Unfortunately, the court’s comments in open court are not reflected in the final order permitting Nupur Sharma to withdraw her petition. However an important point is made by the comments which goes beyond the Nupur Sharma case to a more general context of the direct link between hate speech and its consequences. Earlier the Delhi High Court in a recent order had been more explicit in drawing the links between hate speech and the subsequent violence. It had said “Hate speeches are the beginning point of attacks against the targeted community that can range from discrimination to ostracism, ghettoisation, deportation and even genocide.” This was in a petition filed by this writer against top BJP government and elected functionaries for hate speech. The petition was dismissed because the required sanction for prosecution was not given by the government. That is being appealed against. But the point to be noted is the links drawn by the court between hate speech as the “beginning point” of subsequent developments.
There is no doubt that today the “normalisation” of hate speech as part of the political agenda of the ruling regime backed by a clutch of media houses has seriously vitiated social relations between communities. The “normalisation includes the irresponsible and deliberate silence of top leaders either to condemn hate based provocative statements or their refusal to make appeals for peace and harmony. The barbaric and brutal killing of Kanhaiya Lal and the subsequent release of the most chillingly inhuman video, in a terror act by Muslim extremists reportedly linked to international terror groups, was widely condemned across the political spectrum. The killers were arrested in swift action by the Rajasthan government. However the widespread outrage was sought to be taken advantage of by BJP led groups who marched on the streets of Udaipur shouting slogans in support of Nupur Sharma and carrying her photographs. Did a single BJP leader condemn this? In such a volatile situation the chief minister of Rajasthan made an open request to the prime minister to make an appeal for peace and harmony. But his request was met with a deafening silence. The prime minister did not speak a single word. On every single occasion when the flag bearers of the sangh parivar make hateful speeches, the top political and government leaders remain silent. It is not just words but also actions of those in power that have created an environment of hate and suspicion between communities in a diabolical effort of polarising minds and hearts. While the Supreme Court has rightly made this strong criticism of Sharma, the news channel concerned as well as the Delhi police, it is those in power who must be held responsible for the creation of an environment where such comments can be made at all.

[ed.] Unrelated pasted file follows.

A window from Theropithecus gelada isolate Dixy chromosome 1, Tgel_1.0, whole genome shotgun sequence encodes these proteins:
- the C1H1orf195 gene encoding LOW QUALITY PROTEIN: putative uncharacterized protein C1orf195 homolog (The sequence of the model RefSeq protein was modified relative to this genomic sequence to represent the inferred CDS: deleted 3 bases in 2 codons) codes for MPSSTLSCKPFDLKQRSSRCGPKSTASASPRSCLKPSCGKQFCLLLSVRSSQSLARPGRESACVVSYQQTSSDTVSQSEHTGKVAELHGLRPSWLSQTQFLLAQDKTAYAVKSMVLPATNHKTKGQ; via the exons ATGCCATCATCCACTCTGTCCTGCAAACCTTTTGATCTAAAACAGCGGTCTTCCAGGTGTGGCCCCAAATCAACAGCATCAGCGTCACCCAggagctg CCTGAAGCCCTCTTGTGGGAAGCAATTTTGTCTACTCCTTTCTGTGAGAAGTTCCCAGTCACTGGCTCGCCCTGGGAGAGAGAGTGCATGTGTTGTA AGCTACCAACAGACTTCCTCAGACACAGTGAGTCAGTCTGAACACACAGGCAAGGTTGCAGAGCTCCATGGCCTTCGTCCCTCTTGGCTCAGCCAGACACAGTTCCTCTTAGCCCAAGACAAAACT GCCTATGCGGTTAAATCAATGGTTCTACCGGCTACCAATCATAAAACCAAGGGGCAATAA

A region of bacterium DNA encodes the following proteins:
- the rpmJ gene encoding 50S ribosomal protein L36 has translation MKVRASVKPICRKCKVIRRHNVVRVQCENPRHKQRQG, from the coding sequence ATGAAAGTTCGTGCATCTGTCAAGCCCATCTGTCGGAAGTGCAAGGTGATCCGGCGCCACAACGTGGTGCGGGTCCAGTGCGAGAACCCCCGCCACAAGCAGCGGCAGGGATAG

It is a truism that one fundamentalism strengthens the other. But we are seeing the ghastly effects of this across India. While the bulldozer of toxic majoritarian communalism rampages against constitutional guarantees, the reach of Islamicists and their rabid groups make inroads into a beleaguered community. This is a nightmare that India has to deal with, that India has to awaken from by banishing the darkness that enables its creation. In this, the courts have an important role to play and sometimes, though too rarely, their incisive comments help clear the way such as those made in the case of Nupur Sharma. An appeal has been made to the chief justice by Sharma’s supporters for the “withdrawal of the comments against Sharma.” It will be a sad day if this happens. The truth cannot be expunged.